Marc Fiedorowicz had been living in his grandmother’s house for some time. “It was an old 1940s dwelling, with three previous extensions and no insulation,” he says. “It was damp and leaky, in desperate need of an upgrade.”
But when he brought in architect Allister Godfrey and planning consultant Michael Gilbert (who has since retired), they suggested shifting focus to another building on the same plot.
The idea of undertaking a workshop conversion to create a new home hadn’t initially occurred to Marc; however, moving there would free up the old house for his parents and sister to live in, so all the family could stay close by. So, with the help of his dad, they legally separated the area with the workshop from the land with the house.
“When the construction drawing phase began, it became clear that it was not economically feasible to retain, strengthen and modify the existing steel frame,” says Allister. “The frame was dismantled and remedial works to the concrete slab were undertaken to ensure structural stability.”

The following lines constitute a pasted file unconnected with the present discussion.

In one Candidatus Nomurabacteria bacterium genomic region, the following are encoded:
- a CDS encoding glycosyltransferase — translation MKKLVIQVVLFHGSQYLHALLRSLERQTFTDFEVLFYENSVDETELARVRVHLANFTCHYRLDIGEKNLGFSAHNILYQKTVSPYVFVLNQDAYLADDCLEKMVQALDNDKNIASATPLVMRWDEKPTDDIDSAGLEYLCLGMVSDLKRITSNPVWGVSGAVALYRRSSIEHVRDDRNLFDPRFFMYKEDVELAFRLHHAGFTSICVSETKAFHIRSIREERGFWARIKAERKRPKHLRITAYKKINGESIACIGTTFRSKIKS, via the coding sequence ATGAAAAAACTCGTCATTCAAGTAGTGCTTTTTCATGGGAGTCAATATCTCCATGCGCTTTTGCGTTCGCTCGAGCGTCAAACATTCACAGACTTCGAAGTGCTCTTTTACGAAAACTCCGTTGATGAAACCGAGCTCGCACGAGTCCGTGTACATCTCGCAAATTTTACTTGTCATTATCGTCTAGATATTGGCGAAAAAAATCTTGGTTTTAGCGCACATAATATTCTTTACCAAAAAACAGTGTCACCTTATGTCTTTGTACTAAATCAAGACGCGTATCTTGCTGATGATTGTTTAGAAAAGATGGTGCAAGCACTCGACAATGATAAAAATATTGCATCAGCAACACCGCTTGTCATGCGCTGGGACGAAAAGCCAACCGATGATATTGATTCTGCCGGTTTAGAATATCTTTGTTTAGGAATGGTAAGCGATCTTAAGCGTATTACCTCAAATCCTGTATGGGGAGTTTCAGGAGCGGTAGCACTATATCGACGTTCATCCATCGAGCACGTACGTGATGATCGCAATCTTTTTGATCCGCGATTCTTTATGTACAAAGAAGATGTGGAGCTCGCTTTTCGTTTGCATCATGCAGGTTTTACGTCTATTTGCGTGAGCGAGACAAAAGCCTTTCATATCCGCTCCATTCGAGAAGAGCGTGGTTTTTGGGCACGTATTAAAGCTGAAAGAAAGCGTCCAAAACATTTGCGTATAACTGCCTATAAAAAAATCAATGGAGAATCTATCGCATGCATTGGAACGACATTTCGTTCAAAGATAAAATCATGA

In order to support a corner of the build, the team excavated below the ground floor slab and built a supporting wall. “As the slab sits on clay, the building inspector was concerned about any future movement of the ground,” says Marc. He also commissioned a new purpose-built steel frame, selling the old one on Ebay to recoup some costs.
“The use of a steel frame gave us the flexibility to play with the internal volumes,” says Allister. “Open-plan, double height spaces for living on the ground floor creates a sense of space and fluidity that belies the compact nature of the house.” The modest floorplan comprises a social kitchen-dining-living hub with a WC and utility tucked away.
There are two bedrooms upstairs, one with a full ensuite. Pocket doors have been used between the main bedroom, ensuite and dressing room to help maximise the floorspace. “Storage is the only issue,” says Marc. “But that’s to be expected in such a small house. If anything, it prevents me from hoarding stuff, which can only be a good thing!”
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